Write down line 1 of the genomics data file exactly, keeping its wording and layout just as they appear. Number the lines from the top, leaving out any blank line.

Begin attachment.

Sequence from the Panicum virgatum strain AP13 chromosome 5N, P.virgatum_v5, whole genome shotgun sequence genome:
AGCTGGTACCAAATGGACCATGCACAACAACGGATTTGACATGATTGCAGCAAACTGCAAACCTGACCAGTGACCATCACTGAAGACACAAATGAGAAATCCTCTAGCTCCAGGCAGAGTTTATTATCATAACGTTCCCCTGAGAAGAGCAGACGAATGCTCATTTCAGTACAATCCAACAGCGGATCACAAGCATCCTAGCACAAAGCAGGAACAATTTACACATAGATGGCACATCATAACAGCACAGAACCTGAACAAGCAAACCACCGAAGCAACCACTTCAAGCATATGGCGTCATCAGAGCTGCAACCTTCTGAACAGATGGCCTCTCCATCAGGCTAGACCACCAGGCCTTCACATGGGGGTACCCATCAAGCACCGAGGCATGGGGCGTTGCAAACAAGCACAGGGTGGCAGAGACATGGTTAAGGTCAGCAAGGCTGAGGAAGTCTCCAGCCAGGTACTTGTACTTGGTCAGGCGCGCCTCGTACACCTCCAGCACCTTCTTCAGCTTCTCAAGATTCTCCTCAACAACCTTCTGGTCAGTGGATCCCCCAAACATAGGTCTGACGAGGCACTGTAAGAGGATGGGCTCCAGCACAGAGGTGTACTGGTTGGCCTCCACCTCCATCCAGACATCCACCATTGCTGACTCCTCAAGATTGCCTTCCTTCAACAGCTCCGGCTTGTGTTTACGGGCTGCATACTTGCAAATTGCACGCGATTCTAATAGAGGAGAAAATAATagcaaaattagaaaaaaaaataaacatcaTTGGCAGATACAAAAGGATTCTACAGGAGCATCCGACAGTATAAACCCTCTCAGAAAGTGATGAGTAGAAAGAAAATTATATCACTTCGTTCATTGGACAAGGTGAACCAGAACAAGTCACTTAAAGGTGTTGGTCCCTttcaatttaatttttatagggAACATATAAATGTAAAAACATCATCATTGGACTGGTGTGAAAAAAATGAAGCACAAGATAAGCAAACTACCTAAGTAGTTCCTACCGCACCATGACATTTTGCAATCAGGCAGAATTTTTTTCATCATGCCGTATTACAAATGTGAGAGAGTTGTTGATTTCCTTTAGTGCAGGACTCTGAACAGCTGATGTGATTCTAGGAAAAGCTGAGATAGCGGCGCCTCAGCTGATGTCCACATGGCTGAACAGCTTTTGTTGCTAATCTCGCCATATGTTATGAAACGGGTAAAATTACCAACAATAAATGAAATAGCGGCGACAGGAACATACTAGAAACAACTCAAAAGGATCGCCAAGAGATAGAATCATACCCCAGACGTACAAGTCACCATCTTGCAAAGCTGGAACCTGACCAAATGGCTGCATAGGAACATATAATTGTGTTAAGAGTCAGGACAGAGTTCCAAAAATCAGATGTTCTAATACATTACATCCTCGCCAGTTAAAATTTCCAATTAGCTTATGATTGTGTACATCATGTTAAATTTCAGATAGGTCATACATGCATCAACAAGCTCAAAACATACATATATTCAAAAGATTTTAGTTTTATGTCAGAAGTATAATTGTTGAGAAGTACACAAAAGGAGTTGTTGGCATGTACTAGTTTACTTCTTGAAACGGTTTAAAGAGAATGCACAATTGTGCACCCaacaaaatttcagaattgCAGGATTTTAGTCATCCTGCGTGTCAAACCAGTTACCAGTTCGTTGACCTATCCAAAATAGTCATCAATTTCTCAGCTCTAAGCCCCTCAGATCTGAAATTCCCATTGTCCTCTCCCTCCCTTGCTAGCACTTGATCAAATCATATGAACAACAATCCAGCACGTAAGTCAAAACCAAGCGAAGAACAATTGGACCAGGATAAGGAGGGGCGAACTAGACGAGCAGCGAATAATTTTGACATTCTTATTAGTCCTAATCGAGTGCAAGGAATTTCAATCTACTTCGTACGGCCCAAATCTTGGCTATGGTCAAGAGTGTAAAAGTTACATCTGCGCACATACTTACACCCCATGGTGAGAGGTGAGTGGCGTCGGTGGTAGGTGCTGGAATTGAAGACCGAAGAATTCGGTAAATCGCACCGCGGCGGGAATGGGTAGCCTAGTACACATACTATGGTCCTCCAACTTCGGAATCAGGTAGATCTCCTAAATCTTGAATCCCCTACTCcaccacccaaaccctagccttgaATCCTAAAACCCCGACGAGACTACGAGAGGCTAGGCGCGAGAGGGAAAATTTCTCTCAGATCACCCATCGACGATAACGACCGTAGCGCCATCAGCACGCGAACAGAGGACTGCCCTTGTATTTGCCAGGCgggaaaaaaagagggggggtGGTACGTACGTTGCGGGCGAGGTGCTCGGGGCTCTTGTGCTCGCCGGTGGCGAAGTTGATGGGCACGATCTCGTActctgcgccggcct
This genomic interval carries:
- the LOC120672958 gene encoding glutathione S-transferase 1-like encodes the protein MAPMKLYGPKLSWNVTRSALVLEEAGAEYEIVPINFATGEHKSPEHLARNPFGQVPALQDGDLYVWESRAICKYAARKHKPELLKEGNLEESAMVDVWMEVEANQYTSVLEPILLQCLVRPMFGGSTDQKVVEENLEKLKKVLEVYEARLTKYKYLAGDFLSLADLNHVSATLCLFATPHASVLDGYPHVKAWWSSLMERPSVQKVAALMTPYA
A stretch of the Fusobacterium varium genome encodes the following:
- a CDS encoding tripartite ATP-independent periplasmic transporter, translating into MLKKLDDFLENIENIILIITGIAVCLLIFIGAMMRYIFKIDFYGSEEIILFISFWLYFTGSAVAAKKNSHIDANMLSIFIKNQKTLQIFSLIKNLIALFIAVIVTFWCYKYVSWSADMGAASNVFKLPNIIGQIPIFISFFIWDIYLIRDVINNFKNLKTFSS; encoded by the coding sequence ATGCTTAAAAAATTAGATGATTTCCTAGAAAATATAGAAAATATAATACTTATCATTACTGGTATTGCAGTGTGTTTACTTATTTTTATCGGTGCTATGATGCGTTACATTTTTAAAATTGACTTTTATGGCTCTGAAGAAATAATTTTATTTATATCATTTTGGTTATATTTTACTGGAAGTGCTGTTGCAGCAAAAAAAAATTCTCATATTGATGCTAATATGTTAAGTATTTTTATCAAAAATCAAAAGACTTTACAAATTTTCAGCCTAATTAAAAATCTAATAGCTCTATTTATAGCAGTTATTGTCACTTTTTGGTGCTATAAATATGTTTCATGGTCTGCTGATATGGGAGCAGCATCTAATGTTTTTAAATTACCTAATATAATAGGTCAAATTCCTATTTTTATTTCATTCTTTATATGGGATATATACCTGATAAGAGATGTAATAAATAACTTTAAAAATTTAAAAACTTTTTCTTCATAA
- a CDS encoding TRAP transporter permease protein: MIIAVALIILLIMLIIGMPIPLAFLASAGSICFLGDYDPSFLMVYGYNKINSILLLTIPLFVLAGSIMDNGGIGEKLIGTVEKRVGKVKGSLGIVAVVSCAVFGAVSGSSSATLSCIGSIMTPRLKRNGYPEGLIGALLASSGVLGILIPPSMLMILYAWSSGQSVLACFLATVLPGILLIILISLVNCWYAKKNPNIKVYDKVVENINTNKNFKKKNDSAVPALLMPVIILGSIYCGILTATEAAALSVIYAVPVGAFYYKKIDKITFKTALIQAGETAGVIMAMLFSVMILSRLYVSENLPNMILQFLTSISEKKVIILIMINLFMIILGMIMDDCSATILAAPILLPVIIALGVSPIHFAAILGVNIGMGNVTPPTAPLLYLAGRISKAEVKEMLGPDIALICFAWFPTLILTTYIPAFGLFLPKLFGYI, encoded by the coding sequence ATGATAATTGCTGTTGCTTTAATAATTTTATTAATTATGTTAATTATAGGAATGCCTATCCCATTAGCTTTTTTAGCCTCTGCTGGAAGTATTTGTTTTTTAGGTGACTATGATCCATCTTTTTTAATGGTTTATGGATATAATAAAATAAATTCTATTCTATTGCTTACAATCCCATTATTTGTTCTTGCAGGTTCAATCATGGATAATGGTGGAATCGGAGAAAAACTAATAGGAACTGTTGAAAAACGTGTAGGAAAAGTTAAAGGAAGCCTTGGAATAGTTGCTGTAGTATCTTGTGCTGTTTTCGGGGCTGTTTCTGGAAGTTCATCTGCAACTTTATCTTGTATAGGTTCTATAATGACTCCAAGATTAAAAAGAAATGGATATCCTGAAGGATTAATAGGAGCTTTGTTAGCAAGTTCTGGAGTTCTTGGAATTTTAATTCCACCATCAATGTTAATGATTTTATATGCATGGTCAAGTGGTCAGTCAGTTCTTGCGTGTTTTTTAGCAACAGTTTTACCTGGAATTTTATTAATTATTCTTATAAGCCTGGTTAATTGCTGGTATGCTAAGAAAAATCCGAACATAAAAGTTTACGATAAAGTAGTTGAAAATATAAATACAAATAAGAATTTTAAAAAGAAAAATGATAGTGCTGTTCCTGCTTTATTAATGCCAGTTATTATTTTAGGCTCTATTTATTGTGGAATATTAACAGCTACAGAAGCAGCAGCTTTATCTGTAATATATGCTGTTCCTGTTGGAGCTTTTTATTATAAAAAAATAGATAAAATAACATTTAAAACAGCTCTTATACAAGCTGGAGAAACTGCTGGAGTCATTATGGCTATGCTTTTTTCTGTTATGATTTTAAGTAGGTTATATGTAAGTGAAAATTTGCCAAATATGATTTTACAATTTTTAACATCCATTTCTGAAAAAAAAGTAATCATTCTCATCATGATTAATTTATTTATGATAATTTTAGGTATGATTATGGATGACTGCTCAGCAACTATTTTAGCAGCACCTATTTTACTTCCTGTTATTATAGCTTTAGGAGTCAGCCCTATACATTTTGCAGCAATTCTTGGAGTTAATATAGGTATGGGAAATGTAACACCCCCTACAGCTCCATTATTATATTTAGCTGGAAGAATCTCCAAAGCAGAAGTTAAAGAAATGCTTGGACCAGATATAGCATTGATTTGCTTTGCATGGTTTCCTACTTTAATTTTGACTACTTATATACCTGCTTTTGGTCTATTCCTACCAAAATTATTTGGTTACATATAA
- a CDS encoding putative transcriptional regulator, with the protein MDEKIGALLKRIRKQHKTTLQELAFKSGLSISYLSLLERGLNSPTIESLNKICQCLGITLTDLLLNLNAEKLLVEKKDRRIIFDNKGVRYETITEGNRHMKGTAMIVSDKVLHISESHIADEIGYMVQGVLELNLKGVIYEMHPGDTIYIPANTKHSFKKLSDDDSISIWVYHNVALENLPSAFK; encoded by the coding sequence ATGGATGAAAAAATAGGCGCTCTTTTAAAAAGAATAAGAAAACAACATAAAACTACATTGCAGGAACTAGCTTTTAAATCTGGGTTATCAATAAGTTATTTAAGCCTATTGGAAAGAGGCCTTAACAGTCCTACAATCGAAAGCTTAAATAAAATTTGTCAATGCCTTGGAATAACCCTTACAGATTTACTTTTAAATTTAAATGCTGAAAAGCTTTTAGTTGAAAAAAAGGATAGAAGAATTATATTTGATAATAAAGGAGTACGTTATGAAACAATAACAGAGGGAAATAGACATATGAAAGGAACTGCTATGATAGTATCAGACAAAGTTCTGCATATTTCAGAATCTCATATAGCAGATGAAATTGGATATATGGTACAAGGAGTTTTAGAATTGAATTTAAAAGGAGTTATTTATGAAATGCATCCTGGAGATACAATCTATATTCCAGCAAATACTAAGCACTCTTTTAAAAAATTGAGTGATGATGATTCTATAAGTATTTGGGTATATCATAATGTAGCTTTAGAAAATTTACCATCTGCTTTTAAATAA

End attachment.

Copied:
Sequence from the Panicum virgatum strain AP13 chromosome 5N, P.virgatum_v5, whole genome shotgun sequence genome: